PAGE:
This quickstart guide will give you the primer to Querona and how to start using it so you can quickly begin building data virtualization solutions yourself.

Getting started#

Querona is a data platform that utilizes data virtualization to allow any application to use data from multiple, heterogeneous data sources, accessible from a single place. Data can be accessed and integrated in real-time, across distributed data sources, without copying or moving data from its place of origin.

When required, instead of accessing data source directly, data can be extracted from the source and materialized (cached) on a mix of supported database platforms.

The actions required to build a basic data solution using Querona are described below.

Connect to a data source#

To connect to any data source, the following Querona objects need to be created:

You should repeat the actions for all data sources you would like to use.


Security privileges of the newly created virtual database are limited to the creator. For other users to view the VDB, the creator/owner has to grant permissions explicitly. Users with system-wide administrative privileges can view and manage all virtual databases.

Demo video#

In this demo video we show how to connect to a data source, and how to create a virtual database on top of it, using the wizard.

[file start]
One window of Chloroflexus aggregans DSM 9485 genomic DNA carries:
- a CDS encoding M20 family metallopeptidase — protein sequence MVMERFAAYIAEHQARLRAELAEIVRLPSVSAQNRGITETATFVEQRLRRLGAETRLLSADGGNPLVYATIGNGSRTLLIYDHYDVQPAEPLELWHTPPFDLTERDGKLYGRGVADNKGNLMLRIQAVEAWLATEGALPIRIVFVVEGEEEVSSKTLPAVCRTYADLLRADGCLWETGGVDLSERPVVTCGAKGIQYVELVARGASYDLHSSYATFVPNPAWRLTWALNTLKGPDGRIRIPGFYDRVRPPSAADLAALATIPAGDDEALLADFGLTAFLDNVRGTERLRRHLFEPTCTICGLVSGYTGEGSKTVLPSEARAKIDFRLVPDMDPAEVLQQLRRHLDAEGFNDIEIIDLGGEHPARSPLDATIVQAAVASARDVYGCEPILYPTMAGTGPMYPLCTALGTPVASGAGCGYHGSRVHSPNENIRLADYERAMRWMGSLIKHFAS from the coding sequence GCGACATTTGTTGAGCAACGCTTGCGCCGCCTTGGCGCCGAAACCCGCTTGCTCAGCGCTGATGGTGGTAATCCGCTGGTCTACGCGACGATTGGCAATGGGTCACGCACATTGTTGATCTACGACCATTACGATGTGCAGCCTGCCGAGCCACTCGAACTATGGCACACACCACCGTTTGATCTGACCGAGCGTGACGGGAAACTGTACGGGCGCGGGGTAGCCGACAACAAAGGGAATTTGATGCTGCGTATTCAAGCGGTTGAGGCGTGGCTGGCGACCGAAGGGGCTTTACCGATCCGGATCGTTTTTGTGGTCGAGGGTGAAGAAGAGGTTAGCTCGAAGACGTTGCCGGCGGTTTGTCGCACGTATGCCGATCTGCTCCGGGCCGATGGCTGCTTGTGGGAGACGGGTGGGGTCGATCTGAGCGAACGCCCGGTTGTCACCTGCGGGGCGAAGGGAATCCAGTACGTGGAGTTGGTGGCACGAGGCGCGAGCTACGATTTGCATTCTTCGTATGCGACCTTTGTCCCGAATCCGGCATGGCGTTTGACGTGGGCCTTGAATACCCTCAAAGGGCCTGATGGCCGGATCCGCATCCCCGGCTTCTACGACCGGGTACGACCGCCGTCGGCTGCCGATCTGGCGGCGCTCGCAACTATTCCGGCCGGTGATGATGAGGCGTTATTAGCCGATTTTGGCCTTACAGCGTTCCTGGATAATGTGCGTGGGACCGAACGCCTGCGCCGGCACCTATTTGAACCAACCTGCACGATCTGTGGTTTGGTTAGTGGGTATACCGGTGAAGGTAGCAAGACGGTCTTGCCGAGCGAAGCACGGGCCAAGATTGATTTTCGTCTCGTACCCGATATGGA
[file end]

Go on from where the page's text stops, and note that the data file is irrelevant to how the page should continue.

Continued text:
Below is the detailed description of steps required to reproduce the demo.



In this quickstart guide we assume that you have access to Querona instance. If you have not yet installed Querona, please follow the steps described in the Installation. After the installation, you need to enter the license to unlock the ability to consume data from Querona, as described in the Post-installation configuration.

Log in to Querona#

Default administrative credentials#

The installer by default creates the following administrator account:





Use these credentials to access your new Querona instance. You can change the password for the admin user after you login.

Windows domain accounts#

By default the local server administrators group is added to Querona instance with administrative privileges. For domain-enabled installations, you can login using your Active Directory credentials.

Example: lets assume your domain name is MyDomain, your username is MyUserName and password is pass. You can login by entering the following information onto the login screen:





Create a connection#


The list of supported data source providers can be found in Data sources. Please read any remarks specific to the data source provider you would like to use.

Detailed description of how to create a data source connection is available in the User Guide’s Create a connection article.

Creating the data source connection looks the same for every data source, and involves the following general steps:

  1. From the “Quick actions” section on the dashboard click the ADD SOURCE CONNECTION

  2. Enter the connection name, pick the data source provider type (eg. SQL Server or Oracle) and click Next

  3. Fill-in any provider-specific parameters, usually server name or url, and provide the authentication information

  4. Test the connection and create it by clicking CREATE

After creating the connection, you can create a virtual database.


Create as many connections to the same data source as needed, for example, to authenticate with different credentials against the source. Multiple virtual database can share the connection.